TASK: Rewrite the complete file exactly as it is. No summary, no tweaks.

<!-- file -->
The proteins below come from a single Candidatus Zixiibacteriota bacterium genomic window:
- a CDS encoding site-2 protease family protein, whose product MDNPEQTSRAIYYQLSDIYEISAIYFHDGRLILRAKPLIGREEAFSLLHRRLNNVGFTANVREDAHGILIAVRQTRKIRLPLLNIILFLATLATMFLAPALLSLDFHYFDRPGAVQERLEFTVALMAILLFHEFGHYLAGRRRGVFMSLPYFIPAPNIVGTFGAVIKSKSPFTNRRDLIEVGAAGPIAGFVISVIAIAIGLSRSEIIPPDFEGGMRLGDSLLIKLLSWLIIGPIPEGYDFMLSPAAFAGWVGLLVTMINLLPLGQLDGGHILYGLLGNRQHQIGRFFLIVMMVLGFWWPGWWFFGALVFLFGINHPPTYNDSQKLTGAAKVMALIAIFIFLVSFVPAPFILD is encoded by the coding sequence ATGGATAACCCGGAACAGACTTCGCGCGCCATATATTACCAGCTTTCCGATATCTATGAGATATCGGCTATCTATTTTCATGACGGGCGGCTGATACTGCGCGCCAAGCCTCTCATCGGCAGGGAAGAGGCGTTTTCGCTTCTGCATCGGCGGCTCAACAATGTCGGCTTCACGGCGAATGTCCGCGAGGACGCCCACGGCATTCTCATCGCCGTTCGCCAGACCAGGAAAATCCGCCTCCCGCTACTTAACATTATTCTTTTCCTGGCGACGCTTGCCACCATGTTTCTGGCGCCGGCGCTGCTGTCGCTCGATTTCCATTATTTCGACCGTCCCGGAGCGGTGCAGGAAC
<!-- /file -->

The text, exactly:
The proteins below come from a single Candidatus Zixiibacteriota bacterium genomic window:
- a CDS encoding site-2 protease family protein, whose product MDNPEQTSRAIYYQLSDIYEISAIYFHDGRLILRAKPLIGREEAFSLLHRRLNNVGFTANVREDAHGILIAVRQTRKIRLPLLNIILFLATLATMFLAPALLSLDFHYFDRPGAVQERLEFTVALMAILLFHEFGHYLAGRRRGVFMSLPYFIPAPNIVGTFGAVIKSKSPFTNRRDLIEVGAAGPIAGFVISVIAIAIGLSRSEIIPPDFEGGMRLGDSLLIKLLSWLIIGPIPEGYDFMLSPAAFAGWVGLLVTMINLLPLGQLDGGHILYGLLGNRQHQIGRFFLIVMMVLGFWWPGWWFFGALVFLFGINHPPTYNDSQKLTGAAKVMALIAIFIFLVSFVPAPFILD is encoded by the coding sequence ATGGATAACCCGGAACAGACTTCGCGCGCCATATATTACCAGCTTTCCGATATCTATGAGATATCGGCTATCTATTTTCATGACGGGCGGCTGATACTGCGCGCCAAGCCTCTCATCGGCAGGGAAGAGGCGTTTTCGCTTCTGCATCGGCGGCTCAACAATGTCGGCTTCACGGCGAATGTCCGCGAGGACGCCCACGGCATTCTCATCGCCGTTCGCCAGACCAGGAAAATCCGCCTCCCGCTACTTAACATTATTCTTTTCCTGGCGACGCTTGCCACCATGTTTCTGGCGCCGGCGCTGCTGTCGCTCGATTTCCATTATTTCGACCGTCCCGGAGCGGTGCAGGAAC